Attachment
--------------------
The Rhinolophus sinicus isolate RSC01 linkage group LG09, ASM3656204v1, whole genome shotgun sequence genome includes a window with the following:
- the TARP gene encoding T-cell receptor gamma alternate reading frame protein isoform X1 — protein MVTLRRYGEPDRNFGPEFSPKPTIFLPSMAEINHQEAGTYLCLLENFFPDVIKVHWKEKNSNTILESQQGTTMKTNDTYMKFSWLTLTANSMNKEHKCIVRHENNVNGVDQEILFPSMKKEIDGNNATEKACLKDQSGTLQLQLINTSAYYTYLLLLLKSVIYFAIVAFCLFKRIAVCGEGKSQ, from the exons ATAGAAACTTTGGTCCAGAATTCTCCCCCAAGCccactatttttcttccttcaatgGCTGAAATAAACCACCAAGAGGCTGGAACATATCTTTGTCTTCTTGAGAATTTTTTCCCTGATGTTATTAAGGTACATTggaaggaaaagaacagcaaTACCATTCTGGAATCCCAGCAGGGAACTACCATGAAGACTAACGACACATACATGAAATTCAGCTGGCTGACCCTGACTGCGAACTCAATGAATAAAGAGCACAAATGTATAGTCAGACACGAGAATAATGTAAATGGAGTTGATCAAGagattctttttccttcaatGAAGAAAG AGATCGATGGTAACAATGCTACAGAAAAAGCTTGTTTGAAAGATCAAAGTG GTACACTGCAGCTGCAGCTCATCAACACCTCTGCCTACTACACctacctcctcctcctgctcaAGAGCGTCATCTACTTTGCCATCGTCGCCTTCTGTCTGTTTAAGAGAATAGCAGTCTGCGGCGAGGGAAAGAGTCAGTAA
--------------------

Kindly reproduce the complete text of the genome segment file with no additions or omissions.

The Rhinolophus sinicus isolate RSC01 linkage group LG09, ASM3656204v1, whole genome shotgun sequence genome includes a window with the following:
- the TARP gene encoding T-cell receptor gamma alternate reading frame protein isoform X1 — protein MVTLRRYGEPDRNFGPEFSPKPTIFLPSMAEINHQEAGTYLCLLENFFPDVIKVHWKEKNSNTILESQQGTTMKTNDTYMKFSWLTLTANSMNKEHKCIVRHENNVNGVDQEILFPSMKKEIDGNNATEKACLKDQSGTLQLQLINTSAYYTYLLLLLKSVIYFAIVAFCLFKRIAVCGEGKSQ, from the exons ATAGAAACTTTGGTCCAGAATTCTCCCCCAAGCccactatttttcttccttcaatgGCTGAAATAAACCACCAAGAGGCTGGAACATATCTTTGTCTTCTTGAGAATTTTTTCCCTGATGTTATTAAGGTACATTggaaggaaaagaacagcaaTACCATTCTGGAATCCCAGCAGGGAACTACCATGAAGACTAACGACACATACATGAAATTCAGCTGGCTGACCCTGACTGCGAACTCAATGAATAAAGAGCACAAATGTATAGTCAGACACGAGAATAATGTAAATGGAGTTGATCAAGagattctttttccttcaatGAAGAAAG AGATCGATGGTAACAATGCTACAGAAAAAGCTTGTTTGAAAGATCAAAGTG GTACACTGCAGCTGCAGCTCATCAACACCTCTGCCTACTACACctacctcctcctcctgctcaAGAGCGTCATCTACTTTGCCATCGTCGCCTTCTGTCTGTTTAAGAGAATAGCAGTCTGCGGCGAGGGAAAGAGTCAGTAA